A lot of banks and financial institutions have invested in research and development of blockchain technology, a distributed ledger technology (DLT) that enables nearly real-time processing and full transparency. Some of the household bank names already use DLT in its daily operations. Banco Santander offers RippleNet powered money transfer service to its clients. BBVA has too been involved with a number of blockchain-related projects recently.
It seems that another financial giant is looking to employ DLT to improve the efficiency of its services. HSBC, announced its plans to move $20 billion worth of assets to a new blockchain powered platform, known as Digital Vault, by March 2020. The bank goal is to digitize paper-based records of private placements. Blockchain will allow for real time access real-time access to accounts with securities and HSBC hopes it will greatly reduce the time it takes clients to check accounts and perform operations.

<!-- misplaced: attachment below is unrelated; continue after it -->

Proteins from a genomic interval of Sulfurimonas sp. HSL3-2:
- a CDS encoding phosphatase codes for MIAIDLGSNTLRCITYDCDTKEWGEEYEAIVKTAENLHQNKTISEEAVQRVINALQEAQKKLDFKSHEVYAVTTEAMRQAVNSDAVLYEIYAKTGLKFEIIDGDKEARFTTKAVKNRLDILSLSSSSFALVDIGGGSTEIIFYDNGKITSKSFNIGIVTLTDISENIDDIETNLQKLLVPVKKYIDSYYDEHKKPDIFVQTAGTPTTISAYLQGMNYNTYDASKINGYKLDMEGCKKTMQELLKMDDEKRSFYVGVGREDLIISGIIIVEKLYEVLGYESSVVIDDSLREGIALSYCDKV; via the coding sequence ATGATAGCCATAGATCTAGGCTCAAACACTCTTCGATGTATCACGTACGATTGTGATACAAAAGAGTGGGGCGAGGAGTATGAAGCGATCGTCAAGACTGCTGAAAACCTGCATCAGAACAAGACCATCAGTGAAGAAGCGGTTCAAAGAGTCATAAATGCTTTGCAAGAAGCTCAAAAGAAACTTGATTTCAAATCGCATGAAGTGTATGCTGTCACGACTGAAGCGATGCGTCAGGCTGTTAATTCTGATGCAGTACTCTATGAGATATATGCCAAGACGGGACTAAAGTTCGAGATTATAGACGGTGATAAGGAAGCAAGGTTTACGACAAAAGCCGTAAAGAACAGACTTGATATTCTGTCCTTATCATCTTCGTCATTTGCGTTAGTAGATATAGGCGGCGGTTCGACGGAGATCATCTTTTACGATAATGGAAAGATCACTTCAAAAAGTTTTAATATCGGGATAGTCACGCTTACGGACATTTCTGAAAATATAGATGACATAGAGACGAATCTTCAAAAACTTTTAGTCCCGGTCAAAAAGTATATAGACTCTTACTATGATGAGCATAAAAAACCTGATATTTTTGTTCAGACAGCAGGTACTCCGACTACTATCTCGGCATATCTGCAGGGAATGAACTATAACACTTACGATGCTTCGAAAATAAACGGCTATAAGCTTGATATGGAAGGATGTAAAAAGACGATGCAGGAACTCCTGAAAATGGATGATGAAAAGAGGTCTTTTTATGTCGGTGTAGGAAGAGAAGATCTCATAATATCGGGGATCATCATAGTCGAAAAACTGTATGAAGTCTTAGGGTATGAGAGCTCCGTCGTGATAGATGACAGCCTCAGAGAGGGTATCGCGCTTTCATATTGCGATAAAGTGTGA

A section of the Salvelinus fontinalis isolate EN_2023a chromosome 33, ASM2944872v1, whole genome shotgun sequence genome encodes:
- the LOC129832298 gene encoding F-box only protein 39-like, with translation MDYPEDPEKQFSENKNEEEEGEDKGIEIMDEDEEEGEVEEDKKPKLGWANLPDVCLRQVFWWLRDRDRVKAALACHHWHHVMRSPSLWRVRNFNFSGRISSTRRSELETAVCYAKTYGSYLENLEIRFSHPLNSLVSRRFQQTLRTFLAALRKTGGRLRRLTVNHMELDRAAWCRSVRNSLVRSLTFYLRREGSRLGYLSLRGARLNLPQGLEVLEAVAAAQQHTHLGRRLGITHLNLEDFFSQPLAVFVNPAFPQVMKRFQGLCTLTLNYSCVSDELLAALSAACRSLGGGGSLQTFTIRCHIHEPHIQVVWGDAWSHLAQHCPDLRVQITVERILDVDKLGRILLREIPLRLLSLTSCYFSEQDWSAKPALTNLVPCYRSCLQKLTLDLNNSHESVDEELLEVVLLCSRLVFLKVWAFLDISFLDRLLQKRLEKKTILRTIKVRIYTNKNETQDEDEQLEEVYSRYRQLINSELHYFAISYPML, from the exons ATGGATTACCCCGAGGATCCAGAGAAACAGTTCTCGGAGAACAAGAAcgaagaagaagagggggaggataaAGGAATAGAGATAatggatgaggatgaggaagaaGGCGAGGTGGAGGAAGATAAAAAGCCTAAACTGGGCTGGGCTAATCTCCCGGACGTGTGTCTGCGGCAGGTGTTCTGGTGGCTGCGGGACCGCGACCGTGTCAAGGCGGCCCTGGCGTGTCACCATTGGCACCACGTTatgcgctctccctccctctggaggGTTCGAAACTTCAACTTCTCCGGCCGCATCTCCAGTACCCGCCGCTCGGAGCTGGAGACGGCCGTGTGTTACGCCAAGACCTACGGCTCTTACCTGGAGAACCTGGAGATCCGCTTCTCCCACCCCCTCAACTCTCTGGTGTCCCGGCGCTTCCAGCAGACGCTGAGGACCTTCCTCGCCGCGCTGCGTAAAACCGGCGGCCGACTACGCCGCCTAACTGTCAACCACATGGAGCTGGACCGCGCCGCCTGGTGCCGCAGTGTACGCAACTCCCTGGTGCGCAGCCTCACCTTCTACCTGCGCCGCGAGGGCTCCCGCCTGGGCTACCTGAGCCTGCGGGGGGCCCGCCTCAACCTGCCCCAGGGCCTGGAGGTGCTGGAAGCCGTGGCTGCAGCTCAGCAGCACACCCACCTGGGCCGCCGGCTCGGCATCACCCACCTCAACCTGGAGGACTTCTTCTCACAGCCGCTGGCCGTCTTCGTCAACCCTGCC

The bank’s decision to move $20 billion worth of assets onto the blockchain-powered platform is considered being one of the most significant steps to transparency in the industry at the moment. However, some argue that its success will not be immediately visible and measurable. according to Windsor Holden, an independent consultant who works with blockchain and cryptocurrencies told Forbes:
“I wouldn’t expect to see huge savings, or huge efficiencies announced in the first year to 18 months,”
The bank holds $50 billion in assets and is transferring 40 percent of its total portfolio to its Digital Vault. It is highly expected that in case of success of such a move, HSBC will transfer the remaining 60% of the assets too.
Generally, the outlook is very positive and HSBC expects the global value of private placements to reach $7.7 trillion by 2022, a jump of 60% from five years earlier. Over the same period, it thinks allocations from clients who use asset managers to handle the investment will increase from 9% to 20%.
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